March 25, 2020 | By Lesley Snyder
A Pioneering Class
During the first Match Day celebration of its kind, the UCSF School of Medicine class of 2020 logged onto their computers the morning of Friday, March 20 to be greeted by a video from Catherine Lucey, MD, MACP, Executive Vice Dean and Vice Dean for Medical Education.
“We couldn’t be prouder of the matches you have made. Most importantly, we couldn’t be prouder of what outstanding UCSF medical students you have been throughout your pioneering careers here – as the first Bridges class and as the first class to ever have a virtual Match Day.”
Catherine Lucey, MD, MACP
Executive Vice Dean, UCSF School of Medicine
Vice Dean for Medical Education
Dr. Lucey continued: “This virtual celebration wasn’t exactly in the plans, but I know you will adapt to this change just as you have so many changes along the way. And you will do so with the incredible wisdom, strength, and professionalism you have shown us since you started.”
Traditionally learners have gathered in person as a class, joined by UCSF School of Medicine leadership and loved ones, to rip open their envelopes in tandem and pull out a single, folded sheet of paper that reveals where they'll go for residency. This year, due to the coronavirus pandemic and the need to practice social distancing, the tearing open of envelopes was replaced by a special email that hit inboxes at 9 a.m., prompting online celebrations and the sharing of photos and videos using #UCSFmatch2020.
At her home in Los Angeles, Nhi Ho set up a video call with her five best friends in medical school and watched the video from Dean Lucey together, as they reminisced about how far they have come. At 8:58 a.m., the email from NRMP came and one by one, they all found out they had matched into their top choices.
"We got to cheer together, toast, and then call close families and friends. While I wish I could have celebrated Match Day in person with my classmates, coaches, and advisors, I am still grateful that I was able to share this moment, virtually."
UCSF Medical Student
“I am ecstatic that I am going to become an anesthesiologist at USC-LAC," Ho said. "It is a tenuous time to start residency, but I'm excited to train extensively in LA county and care for the underserved and the community that took my family in when we immigrated here 18 years ago. I am thankful for everyone who helped me get here – especially UCSF for believing in me.”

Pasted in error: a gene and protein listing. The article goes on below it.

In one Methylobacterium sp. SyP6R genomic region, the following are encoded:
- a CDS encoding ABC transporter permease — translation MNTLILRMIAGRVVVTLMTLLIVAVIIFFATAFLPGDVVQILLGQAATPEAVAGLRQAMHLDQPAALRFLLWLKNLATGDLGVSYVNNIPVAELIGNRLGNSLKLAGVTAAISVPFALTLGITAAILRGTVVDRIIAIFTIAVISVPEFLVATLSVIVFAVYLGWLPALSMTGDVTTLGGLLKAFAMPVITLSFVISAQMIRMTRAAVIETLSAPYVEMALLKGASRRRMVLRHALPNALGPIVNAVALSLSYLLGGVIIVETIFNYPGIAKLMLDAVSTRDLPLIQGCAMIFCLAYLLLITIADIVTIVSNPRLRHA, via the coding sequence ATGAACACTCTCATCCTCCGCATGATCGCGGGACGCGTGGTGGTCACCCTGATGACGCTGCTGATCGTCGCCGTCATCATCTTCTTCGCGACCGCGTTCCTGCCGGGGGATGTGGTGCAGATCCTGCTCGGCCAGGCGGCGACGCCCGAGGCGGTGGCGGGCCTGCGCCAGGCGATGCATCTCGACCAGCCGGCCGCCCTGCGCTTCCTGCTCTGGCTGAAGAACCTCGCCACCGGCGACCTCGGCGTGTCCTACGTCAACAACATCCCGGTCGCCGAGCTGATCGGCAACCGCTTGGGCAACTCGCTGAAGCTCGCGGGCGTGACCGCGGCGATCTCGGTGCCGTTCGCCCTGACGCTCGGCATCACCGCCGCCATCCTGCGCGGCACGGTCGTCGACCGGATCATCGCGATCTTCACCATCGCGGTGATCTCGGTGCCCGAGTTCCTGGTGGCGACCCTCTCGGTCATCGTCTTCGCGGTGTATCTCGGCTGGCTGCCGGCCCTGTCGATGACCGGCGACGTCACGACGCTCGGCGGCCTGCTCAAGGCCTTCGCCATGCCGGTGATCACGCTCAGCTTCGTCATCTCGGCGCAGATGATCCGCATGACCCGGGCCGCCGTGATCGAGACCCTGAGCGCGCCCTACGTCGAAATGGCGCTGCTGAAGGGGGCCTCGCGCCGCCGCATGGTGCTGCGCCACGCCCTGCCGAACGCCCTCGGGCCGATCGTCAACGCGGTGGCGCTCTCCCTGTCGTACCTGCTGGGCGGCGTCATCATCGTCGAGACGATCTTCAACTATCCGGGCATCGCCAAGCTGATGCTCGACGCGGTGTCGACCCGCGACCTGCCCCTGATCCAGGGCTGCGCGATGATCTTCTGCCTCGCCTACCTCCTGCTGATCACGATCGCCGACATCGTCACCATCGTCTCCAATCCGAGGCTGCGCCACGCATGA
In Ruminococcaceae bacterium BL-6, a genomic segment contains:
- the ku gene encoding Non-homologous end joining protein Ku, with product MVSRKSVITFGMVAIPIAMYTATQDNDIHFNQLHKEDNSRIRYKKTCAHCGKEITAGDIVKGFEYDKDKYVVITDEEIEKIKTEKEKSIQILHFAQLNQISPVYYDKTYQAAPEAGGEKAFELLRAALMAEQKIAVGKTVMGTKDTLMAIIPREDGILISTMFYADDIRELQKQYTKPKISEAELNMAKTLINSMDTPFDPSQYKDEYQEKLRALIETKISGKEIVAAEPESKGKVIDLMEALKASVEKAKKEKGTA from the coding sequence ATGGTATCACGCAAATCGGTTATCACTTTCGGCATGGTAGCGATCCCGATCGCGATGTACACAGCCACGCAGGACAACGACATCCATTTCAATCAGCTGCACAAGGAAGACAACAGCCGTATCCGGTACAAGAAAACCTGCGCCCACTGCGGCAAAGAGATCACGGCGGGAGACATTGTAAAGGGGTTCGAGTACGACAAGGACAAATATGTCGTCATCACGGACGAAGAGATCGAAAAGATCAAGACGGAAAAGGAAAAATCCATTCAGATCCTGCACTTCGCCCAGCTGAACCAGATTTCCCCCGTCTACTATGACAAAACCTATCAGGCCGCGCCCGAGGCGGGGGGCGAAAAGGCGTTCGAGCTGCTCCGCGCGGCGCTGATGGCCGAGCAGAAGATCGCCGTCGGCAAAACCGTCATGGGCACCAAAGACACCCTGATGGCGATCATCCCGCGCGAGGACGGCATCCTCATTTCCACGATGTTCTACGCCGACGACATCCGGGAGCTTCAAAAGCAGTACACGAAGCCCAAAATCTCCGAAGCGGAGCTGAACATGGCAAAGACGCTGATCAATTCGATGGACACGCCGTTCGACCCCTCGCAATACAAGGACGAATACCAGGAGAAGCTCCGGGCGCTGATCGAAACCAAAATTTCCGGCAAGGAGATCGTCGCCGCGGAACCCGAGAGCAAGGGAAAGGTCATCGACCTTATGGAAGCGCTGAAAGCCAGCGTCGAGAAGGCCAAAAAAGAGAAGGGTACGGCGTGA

The 2020 Main Residency Match was the largest in National Resident Matching Program (NRMP) history. A record-high 40,084 applicants submitted program choices for 37,256 positions, the most ever offered in the match. The number of available first-year (PGY-1) positions rose to 34,266, an increase of 2,072 (6.4%) over 2019. The increase in positions was due in part to the last migration of osteopathic program positions into the Main Residency Match.
The process began last spring when students decided on their specialties, registered, and submitted applications. They interviewed throughout the winter and in February submitted a ranking of their choices, based on their desired specialty and geographic location. In fall, residency programs reviewed applications and invited shortlist candidates to interview, and then created their own rankings in advance of Match Day.
This year, all 158 graduating UCSF School of Medicine students matched to clinical training, internship, or residency programs at hospitals. Sixty-five, or 41 percent of the class, were accepted to fields related to primary care, including internal medicine, family medicine, and pediatrics, and the other 59 percent matched in non-primary care specialties, including emergency medicine, anesthesiology, and obstetrics & gynecology.
Seventy-three percent of the class will continue their medical education journeys in the Bay Area and across the state. The rest of the class will complete their training in leading hospitals in 18 other states across the country.
Gratitude in Uncertain Times
At home with family, Rasheed Alhadi took a break from watching live coverage of the COVID-19 pandemic, to reveal his match.
We often see emergency physicians addressing and educating the public about this pandemic. [The COVID-19 outbreak] has reaffirmed my decision to have selected emergency medicine. Thank you to my mentors, advisors, and peers who have supported and guided me. It really does take a village, and I was lucky enough to have a fantastic one at UCSF.
UCSF Medical Student
After canceling travel plans because of the pandemic, Celia Haering spent Match Day at her parents' home in Anchorage, Alaska.
“I am in the first class of students to be completing the new Bridges curriculum at UCSF, and am so proud of our entire class for pioneering the challenges that come with a curricular overhaul,” said Haering.
“It is strange to be finishing medical school in the midst of a pandemic that is testing our health systems, as well as our social contracts. However, it makes me all the more grateful for the incredible effort that the UCSF School of Medicine leadership has put into developing a curriculum to train doctors who understand medicine within contexts of our patients' lives and our society's structures.”
UCSF Medical Student